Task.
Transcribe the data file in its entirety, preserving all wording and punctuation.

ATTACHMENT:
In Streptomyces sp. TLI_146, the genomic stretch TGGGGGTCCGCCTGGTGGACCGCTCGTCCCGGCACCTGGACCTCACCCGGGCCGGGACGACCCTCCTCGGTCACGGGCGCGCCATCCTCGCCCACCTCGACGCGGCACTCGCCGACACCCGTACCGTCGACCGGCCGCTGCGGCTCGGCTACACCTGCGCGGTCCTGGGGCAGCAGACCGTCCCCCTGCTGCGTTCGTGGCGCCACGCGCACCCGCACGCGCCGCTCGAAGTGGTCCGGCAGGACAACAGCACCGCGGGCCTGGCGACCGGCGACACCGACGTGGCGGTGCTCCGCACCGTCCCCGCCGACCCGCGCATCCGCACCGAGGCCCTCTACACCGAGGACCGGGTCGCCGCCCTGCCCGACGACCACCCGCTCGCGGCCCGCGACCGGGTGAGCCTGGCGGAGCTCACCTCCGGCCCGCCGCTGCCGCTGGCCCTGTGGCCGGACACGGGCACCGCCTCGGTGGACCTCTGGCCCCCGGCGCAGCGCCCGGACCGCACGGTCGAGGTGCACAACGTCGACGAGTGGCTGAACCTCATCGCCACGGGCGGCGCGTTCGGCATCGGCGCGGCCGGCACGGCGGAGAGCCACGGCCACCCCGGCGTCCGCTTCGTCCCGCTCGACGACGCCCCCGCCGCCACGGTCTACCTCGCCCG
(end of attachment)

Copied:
In Streptomyces sp. TLI_146, the genomic stretch TGGGGGTCCGCCTGGTGGACCGCTCGTCCCGGCACCTGGACCTCACCCGGGCCGGGACGACCCTCCTCGGTCACGGGCGCGCCATCCTCGCCCACCTCGACGCGGCACTCGCCGACACCCGTACCGTCGACCGGCCGCTGCGGCTCGGCTACACCTGCGCGGTCCTGGGGCAGCAGACCGTCCCCCTGCTGCGTTCGTGGCGCCACGCGCACCCGCACGCGCCGCTCGAAGTGGTCCGGCAGGACAACAGCACCGCGGGCCTGGCGACCGGCGACACCGACGTGGCGGTGCTCCGCACCGTCCCCGCCGACCCGCGCATCCGCACCGAGGCCCTCTACACCGAGGACCGGGTCGCCGCCCTGCCCGACGACCACCCGCTCGCGGCCCGCGACCGGGTGAGCCTGGCGGAGCTCACCTCCGGCCCGCCGCTGCCGCTGGCCCTGTGGCCGGACACGGGCACCGCCTCGGTGGACCTCTGGCCCCCGGCGCAGCGCCCGGACCGCACGGTCGAGGTGCACAACGTCGACGAGTGGCTGAACCTCATCGCCACGGGCGGCGCGTTCGGCATCGGCGCGGCCGGCACGGCGGAGAGCCACGGCCACCCCGGCGTCCGCTTCGTCCCGCTCGACGACGCCCCCGCCGCCACGGTCTACCTCGCCCG